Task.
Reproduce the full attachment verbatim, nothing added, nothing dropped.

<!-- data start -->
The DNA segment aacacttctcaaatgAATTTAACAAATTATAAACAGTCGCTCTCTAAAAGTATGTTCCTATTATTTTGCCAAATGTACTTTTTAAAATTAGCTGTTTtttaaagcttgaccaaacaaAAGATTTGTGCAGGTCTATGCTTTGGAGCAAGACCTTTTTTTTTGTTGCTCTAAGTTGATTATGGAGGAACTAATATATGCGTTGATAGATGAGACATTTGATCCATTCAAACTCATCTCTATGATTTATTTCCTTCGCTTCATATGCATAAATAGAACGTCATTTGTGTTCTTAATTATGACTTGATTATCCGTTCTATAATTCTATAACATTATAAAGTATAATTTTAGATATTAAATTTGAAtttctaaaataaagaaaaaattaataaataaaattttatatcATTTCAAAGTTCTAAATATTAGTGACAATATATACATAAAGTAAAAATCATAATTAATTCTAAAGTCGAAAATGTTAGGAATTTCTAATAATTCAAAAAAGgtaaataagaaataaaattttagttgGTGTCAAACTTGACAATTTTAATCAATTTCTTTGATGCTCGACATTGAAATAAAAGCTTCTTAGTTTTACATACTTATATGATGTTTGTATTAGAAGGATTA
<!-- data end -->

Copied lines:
The DNA segment aacacttctcaaatgAATTTAACAAATTATAAACAGTCGCTCTCTAAAAGTATGTTCCTATTATTTTGCCAAATGTACTTTTTAAAATTAGCTGTTTtttaaagcttgaccaaacaaAAGATTTGTGCAGGTCTATGCTTTGGAGCAAGACCTTTTTTTTTGTTGCTCTAAGTTGATTATGGAGGAACTAATATATGCGTTGATAGATGAGACATTTGATCCATTCAAACTCATCTCTATGATTTATTTCCTTCGCTTCATATGCATAAATAGAACGTCATTTGTGTTCTTAATTATGACTTGATTATCCGTTCTATAATTCTATAACATTATAAAGTATAATTTTAGATATTAAATTTGAAtttctaaaataaagaaaaaattaataaataaaattttatatcATTTCAAAGTTCTAAATATTAGTGACAATATATACATAAAGTAAAAATCATAATTAATTCTAAAGTCGAAAATGTTAGGAATTTCTAATAATTCAAAAAAGgtaaataagaaataaaattttagttgGTGTCAAACTTGACAATTTTAATCAATTTCTTTGATGCTCGACATTGAAATAAAAGCTTCTTAGTTTTACATACTTATATGATGTTTGTATTAGAAGGATTA